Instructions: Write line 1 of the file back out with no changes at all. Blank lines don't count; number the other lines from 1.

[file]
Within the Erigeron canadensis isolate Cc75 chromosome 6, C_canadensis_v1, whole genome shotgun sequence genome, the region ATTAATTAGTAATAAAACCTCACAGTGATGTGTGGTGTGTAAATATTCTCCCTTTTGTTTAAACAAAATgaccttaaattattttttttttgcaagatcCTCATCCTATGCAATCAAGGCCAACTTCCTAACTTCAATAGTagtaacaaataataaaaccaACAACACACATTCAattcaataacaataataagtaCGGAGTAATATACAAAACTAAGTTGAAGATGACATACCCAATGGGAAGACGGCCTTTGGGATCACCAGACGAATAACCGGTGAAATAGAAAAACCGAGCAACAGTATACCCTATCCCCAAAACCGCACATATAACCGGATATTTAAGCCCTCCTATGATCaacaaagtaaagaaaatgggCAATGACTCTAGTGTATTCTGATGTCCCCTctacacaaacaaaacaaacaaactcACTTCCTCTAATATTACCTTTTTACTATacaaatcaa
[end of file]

Within the Erigeron canadensis isolate Cc75 chromosome 6, C_canadensis_v1, whole genome shotgun sequence genome, the region ATTAATTAGTAATAAAACCTCACAGTGATGTGTGGTGTGTAAATATTCTCCCTTTTGTTTAAACAAAATgaccttaaattattttttttttgcaagatcCTCATCCTATGCAATCAAGGCCAACTTCCTAACTTCAATAGTagtaacaaataataaaaccaACAACACACATTCAattcaataacaataataagtaCGGAGTAATATACAAAACTAAGTTGAAGATGACATACCCAATGGGAAGACGGCCTTTGGGATCACCAGACGAATAACCGGTGAAATAGAAAAACCGAGCAACAGTATACCCTATCCCCAAAACCGCACATATAACCGGATATTTAAGCCCTCCTATGATCaacaaagtaaagaaaatgggCAATGACTCTAGTGTATTCTGATGTCCCCTctacacaaacaaaacaaacaaactcACTTCCTCTAATATTACCTTTTTACTATacaaatcaa